Import demand for diesel high as ever

Import demand for diesel

"Since it is an expensive fuel, diesel should have been dropped from the production list by default when its price went up. Why are they still burning so much diesel? I have no logic."

— M Tamim, energy expert

The import demand for fuel remains high as ever despite the government initiatives to reduce consumption, raising questions about the logic behind the strict measures that only fuelled inflation.

The Bangladesh Petroleum Corporation imports fuel for power production based on demand from the Bangladesh Power Development Board.

In October last year, the BPDB had placed a demand for about 42,140 tonnes of diesel and 1.46 lakh tonnes of furnace oil for the third quarter of this year.

On August 8, amid a flurry of government measures to tamp down fuel demand, that plan was revised upwards to 3.91 lakh tonnes of diesel and 2.90 lakh tonnes of furnace oil.

This begs the question: were those government measures in vain?

BPDB Chairman Md Mahbubur Rahman could not be reached for comment despite repeated attempts, but Power Cell Director General Mohammad Hossain said they want to produce more electricity in the coming days, so the BPDB "may" have increased the demand accordingly.

BPDB officials though presented a host of reasons for the higher import demand to BPC.

Anticipating a price spiral in the global market in future, BPDB is frontloading its diesel imports, said one official.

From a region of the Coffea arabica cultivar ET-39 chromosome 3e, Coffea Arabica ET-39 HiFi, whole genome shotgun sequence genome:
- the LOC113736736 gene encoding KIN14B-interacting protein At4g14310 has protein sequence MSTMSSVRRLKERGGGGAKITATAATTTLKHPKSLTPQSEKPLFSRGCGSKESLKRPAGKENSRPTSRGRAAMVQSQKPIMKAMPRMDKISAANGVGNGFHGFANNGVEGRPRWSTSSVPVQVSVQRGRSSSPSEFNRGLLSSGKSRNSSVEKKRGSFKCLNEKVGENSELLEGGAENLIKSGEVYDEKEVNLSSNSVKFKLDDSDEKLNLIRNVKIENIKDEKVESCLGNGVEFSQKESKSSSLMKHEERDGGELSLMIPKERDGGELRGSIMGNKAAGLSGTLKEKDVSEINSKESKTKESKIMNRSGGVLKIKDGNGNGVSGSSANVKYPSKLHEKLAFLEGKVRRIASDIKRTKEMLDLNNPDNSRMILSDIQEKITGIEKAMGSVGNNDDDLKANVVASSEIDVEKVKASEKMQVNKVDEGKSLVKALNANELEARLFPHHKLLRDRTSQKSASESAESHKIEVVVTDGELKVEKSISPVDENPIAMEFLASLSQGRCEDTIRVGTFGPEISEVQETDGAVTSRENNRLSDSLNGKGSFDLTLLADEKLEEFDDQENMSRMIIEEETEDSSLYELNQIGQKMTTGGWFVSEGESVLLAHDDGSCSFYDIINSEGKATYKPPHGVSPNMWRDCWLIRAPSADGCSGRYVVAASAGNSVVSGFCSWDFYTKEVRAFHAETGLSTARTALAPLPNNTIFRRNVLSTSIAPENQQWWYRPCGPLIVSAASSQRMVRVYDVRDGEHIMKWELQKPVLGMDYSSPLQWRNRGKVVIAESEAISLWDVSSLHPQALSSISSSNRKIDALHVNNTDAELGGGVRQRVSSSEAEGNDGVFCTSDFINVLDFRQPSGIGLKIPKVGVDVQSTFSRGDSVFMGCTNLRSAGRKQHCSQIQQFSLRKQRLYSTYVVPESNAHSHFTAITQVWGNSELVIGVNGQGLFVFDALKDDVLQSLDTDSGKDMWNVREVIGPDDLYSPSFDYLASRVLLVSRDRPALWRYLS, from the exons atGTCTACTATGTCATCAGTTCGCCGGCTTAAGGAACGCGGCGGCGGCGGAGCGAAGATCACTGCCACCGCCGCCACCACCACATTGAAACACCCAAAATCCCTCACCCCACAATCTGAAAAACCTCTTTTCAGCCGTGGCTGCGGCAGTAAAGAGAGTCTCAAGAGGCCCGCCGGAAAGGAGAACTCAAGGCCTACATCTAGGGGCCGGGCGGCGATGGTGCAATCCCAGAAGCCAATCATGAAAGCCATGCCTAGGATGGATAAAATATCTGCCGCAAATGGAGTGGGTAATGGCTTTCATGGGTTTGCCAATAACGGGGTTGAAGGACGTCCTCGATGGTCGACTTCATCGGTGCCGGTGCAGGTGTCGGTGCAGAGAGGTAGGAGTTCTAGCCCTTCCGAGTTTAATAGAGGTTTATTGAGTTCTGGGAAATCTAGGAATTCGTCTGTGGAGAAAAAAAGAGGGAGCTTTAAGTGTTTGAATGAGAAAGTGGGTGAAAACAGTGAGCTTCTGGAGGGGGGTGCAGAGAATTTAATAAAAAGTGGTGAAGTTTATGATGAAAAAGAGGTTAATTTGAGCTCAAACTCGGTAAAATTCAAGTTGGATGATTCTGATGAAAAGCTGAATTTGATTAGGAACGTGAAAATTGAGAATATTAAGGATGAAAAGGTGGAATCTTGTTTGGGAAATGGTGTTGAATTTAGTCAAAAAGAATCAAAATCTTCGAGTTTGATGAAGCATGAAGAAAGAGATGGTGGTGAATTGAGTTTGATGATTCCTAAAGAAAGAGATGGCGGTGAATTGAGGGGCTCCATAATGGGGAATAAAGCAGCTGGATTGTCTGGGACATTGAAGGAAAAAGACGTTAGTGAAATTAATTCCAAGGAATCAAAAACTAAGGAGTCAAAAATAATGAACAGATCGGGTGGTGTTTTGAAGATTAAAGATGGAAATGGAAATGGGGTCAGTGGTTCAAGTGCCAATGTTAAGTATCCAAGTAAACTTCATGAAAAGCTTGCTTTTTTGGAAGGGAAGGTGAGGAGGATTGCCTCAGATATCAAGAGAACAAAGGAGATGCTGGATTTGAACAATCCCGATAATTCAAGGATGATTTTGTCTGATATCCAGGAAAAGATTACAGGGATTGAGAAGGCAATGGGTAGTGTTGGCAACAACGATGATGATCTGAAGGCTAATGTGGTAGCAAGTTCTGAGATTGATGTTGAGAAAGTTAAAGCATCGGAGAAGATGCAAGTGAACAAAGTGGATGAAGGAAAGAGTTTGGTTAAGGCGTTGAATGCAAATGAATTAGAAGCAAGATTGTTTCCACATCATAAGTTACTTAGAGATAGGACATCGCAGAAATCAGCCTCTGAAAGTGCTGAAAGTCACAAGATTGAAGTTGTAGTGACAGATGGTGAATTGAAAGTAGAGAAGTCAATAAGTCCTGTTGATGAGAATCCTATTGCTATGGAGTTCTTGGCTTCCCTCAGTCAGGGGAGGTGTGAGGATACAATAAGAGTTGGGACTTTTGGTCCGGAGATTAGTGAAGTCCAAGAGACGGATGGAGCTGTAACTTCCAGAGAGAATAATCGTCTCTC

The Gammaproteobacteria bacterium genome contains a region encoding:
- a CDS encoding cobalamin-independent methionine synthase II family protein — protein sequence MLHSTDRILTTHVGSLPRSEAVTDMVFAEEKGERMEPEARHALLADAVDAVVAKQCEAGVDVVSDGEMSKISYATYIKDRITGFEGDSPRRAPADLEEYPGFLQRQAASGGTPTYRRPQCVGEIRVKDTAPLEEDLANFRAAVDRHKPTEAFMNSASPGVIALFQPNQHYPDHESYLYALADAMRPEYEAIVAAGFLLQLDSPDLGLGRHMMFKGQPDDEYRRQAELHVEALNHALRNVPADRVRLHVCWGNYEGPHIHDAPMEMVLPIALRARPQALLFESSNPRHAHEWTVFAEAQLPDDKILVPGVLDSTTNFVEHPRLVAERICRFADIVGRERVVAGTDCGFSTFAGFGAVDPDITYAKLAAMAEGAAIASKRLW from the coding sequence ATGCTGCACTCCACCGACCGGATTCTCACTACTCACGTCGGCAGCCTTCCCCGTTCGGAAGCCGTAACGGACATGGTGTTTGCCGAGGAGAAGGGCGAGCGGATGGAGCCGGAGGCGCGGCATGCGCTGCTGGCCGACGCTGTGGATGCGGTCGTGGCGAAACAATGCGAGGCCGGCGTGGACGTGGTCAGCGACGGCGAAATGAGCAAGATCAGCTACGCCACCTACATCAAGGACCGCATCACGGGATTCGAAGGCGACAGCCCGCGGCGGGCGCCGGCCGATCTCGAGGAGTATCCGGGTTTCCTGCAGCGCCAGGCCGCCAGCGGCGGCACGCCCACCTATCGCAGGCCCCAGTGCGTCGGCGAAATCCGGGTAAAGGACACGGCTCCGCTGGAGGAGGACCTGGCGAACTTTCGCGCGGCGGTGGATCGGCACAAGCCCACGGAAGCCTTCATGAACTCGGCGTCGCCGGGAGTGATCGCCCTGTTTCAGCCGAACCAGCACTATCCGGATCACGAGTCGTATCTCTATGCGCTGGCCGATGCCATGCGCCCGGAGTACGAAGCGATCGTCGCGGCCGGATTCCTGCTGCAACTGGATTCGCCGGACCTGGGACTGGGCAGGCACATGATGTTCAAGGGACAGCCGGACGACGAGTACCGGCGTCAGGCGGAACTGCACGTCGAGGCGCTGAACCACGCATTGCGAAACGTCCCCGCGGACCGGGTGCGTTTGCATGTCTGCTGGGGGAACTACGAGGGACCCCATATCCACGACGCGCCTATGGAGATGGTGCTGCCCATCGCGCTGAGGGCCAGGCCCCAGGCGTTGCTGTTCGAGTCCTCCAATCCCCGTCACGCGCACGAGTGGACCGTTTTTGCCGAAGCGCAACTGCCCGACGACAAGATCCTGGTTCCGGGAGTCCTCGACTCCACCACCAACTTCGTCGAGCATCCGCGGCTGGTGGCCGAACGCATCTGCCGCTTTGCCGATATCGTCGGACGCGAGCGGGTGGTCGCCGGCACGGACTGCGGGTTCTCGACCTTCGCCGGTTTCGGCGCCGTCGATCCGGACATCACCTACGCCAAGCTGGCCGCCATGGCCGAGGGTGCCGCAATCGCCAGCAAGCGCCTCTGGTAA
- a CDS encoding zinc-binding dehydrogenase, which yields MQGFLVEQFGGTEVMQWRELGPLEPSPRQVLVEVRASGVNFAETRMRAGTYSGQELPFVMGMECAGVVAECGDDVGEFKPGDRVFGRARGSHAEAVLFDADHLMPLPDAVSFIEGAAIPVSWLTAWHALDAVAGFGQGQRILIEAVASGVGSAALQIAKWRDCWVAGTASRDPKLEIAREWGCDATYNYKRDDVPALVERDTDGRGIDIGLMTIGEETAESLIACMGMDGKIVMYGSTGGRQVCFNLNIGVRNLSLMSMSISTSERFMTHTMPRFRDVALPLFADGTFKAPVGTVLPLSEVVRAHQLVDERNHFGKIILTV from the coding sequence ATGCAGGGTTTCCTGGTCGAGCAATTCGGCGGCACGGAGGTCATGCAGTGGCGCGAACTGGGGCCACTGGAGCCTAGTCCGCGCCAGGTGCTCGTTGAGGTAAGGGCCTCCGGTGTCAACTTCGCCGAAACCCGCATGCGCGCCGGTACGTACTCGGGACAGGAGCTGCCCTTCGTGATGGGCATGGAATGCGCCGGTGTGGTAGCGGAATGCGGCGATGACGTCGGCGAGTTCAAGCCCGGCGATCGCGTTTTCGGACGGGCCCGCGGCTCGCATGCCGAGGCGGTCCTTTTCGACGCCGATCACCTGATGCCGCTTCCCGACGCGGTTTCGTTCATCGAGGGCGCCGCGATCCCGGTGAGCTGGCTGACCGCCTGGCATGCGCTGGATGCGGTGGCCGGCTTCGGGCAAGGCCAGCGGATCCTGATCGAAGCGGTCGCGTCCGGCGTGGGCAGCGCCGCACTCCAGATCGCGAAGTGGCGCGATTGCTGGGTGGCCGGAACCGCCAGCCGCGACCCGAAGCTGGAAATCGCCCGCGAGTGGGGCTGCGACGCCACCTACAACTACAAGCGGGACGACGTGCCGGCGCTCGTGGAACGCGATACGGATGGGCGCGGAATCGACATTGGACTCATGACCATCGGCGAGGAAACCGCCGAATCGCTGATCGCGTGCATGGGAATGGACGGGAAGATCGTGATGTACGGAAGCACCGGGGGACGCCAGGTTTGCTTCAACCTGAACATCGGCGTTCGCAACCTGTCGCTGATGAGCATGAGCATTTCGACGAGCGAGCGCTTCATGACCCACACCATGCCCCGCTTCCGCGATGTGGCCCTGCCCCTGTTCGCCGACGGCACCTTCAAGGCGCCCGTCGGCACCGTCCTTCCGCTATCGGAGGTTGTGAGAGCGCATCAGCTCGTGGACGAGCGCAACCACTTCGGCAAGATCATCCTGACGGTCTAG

Besides, when the government mothballed all diesel-run power plants on July 18 as part of its austerity measures, it anticipated two coal-fired power plants would join the grid in October, which would bring down load shedding.

"Optimistically speaking, those power plants would not be ready for transmission before December," said another BPDB official on the condition of anonymity.

So all the diesel-run power plants are firing again, giving some respite to common people and industries alike from the prolonged power cuts.

Though it is not the irrigation season, the ongoing droughts in several districts have increased the use of diesel, said a BPC official.

And to cope with the load shedding, diesel-run generator use has shot up.

All in all, the demand for diesel has shot up.

On the other hand, the demand for furnace oil has gone up as the private power plant owners stopped importing by themselves for the depreciation of the taka and higher costs of import, according to officials of BPDB and the Bangladesh Petroleum Corporation.

"It's all the result of not paying the dues on time," said Imran Karim, president of the Bangladesh Independent Power Producers Association.

The power plant owners just got the payment for March and they are expecting April's dues soon.

The delayed payment has led to a cash flow crunch for the power producers, limiting their capacity to import furnace oil at the level needed.

"In that time, the dollar fluctuation affected the owners. It's huge. In every litre, we are making a loss of Tk 15-20. And for a 100 MW power plant, it is Tk 120 crore in a month," Karim added.

Subsequently, the private power plant owners have asked the BPDB to get BPC to import furnace oil for them.

Importing the extra furnace oil will create a burden on BPC, said its Chairman ABM Azad.

"It will be a problem but we are trying to import," he said.

About the "abnormal" hike in demand for diesel, he said: "I don't think that will be a big problem and the demand may not rise that much."

Since it is an expensive fuel, diesel should have been dropped from the production list by default when its price went up, said M Tamim, an energy expert.

"But why are they still burning so much diesel? I have no logic."

Admittedly, diesel use in households and industries may have risen because of load shedding.

"But that demand was not supposed to be claimed by the BPDB. The BPDB should explain why their demand is high," he added.


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